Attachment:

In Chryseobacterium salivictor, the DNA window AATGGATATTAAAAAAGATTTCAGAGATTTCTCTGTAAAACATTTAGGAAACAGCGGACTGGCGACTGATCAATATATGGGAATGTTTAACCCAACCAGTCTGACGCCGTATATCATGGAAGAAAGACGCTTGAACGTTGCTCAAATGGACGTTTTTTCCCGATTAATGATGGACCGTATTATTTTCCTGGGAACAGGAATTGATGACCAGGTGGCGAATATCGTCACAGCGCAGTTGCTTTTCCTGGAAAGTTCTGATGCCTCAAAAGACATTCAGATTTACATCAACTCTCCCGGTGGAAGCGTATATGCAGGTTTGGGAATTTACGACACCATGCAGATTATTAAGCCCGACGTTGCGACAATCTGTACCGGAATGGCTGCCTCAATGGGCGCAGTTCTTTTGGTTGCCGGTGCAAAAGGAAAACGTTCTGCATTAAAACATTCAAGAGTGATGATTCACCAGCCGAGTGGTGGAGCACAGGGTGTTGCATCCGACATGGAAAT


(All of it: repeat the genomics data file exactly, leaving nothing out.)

In Chryseobacterium salivictor, the DNA window AATGGATATTAAAAAAGATTTCAGAGATTTCTCTGTAAAACATTTAGGAAACAGCGGACTGGCGACTGATCAATATATGGGAATGTTTAACCCAACCAGTCTGACGCCGTATATCATGGAAGAAAGACGCTTGAACGTTGCTCAAATGGACGTTTTTTCCCGATTAATGATGGACCGTATTATTTTCCTGGGAACAGGAATTGATGACCAGGTGGCGAATATCGTCACAGCGCAGTTGCTTTTCCTGGAAAGTTCTGATGCCTCAAAAGACATTCAGATTTACATCAACTCTCCCGGTGGAAGCGTATATGCAGGTTTGGGAATTTACGACACCATGCAGATTATTAAGCCCGACGTTGCGACAATCTGTACCGGAATGGCTGCCTCAATGGGCGCAGTTCTTTTGGTTGCCGGTGCAAAAGGAAAACGTTCTGCATTAAAACATTCAAGAGTGATGATTCACCAGCCGAGTGGTGGAGCACAGGGTGTTGCATCCGACATGGAAAT